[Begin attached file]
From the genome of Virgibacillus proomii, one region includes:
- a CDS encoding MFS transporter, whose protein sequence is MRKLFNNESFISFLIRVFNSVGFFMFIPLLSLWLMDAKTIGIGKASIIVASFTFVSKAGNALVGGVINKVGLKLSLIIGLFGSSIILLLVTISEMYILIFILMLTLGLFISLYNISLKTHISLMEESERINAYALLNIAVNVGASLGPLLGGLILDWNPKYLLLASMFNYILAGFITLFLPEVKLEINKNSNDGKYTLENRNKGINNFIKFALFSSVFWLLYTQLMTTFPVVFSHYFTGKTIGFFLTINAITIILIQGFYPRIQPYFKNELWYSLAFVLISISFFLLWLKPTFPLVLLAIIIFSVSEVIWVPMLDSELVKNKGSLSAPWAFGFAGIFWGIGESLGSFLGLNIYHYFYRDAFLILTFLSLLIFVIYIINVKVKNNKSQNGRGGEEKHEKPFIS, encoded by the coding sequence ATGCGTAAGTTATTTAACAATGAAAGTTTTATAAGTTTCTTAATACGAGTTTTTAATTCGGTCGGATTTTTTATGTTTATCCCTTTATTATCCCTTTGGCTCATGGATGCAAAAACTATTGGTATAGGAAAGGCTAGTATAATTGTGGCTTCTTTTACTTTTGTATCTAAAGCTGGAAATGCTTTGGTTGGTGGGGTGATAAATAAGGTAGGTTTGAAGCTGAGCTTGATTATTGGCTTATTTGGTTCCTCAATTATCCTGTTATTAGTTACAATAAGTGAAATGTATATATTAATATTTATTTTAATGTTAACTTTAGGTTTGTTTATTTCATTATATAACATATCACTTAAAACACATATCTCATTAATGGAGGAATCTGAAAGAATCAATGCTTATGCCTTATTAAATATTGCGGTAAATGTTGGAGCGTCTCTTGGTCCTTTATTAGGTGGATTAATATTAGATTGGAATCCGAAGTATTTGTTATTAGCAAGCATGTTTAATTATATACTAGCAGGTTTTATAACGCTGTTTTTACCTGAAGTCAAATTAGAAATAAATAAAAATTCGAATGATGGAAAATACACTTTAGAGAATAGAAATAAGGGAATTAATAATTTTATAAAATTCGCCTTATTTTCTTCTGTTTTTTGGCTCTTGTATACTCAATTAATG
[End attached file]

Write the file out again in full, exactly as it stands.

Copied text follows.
From the genome of Virgibacillus proomii, one region includes:
- a CDS encoding MFS transporter, whose protein sequence is MRKLFNNESFISFLIRVFNSVGFFMFIPLLSLWLMDAKTIGIGKASIIVASFTFVSKAGNALVGGVINKVGLKLSLIIGLFGSSIILLLVTISEMYILIFILMLTLGLFISLYNISLKTHISLMEESERINAYALLNIAVNVGASLGPLLGGLILDWNPKYLLLASMFNYILAGFITLFLPEVKLEINKNSNDGKYTLENRNKGINNFIKFALFSSVFWLLYTQLMTTFPVVFSHYFTGKTIGFFLTINAITIILIQGFYPRIQPYFKNELWYSLAFVLISISFFLLWLKPTFPLVLLAIIIFSVSEVIWVPMLDSELVKNKGSLSAPWAFGFAGIFWGIGESLGSFLGLNIYHYFYRDAFLILTFLSLLIFVIYIINVKVKNNKSQNGRGGEEKHEKPFIS, encoded by the coding sequence ATGCGTAAGTTATTTAACAATGAAAGTTTTATAAGTTTCTTAATACGAGTTTTTAATTCGGTCGGATTTTTTATGTTTATCCCTTTATTATCCCTTTGGCTCATGGATGCAAAAACTATTGGTATAGGAAAGGCTAGTATAATTGTGGCTTCTTTTACTTTTGTATCTAAAGCTGGAAATGCTTTGGTTGGTGGGGTGATAAATAAGGTAGGTTTGAAGCTGAGCTTGATTATTGGCTTATTTGGTTCCTCAATTATCCTGTTATTAGTTACAATAAGTGAAATGTATATATTAATATTTATTTTAATGTTAACTTTAGGTTTGTTTATTTCATTATATAACATATCACTTAAAACACATATCTCATTAATGGAGGAATCTGAAAGAATCAATGCTTATGCCTTATTAAATATTGCGGTAAATGTTGGAGCGTCTCTTGGTCCTTTATTAGGTGGATTAATATTAGATTGGAATCCGAAGTATTTGTTATTAGCAAGCATGTTTAATTATATACTAGCAGGTTTTATAACGCTGTTTTTACCTGAAGTCAAATTAGAAATAAATAAAAATTCGAATGATGGAAAATACACTTTAGAGAATAGAAATAAGGGAATTAATAATTTTATAAAATTCGCCTTATTTTCTTCTGTTTTTTGGCTCTTGTATACTCAATTAATG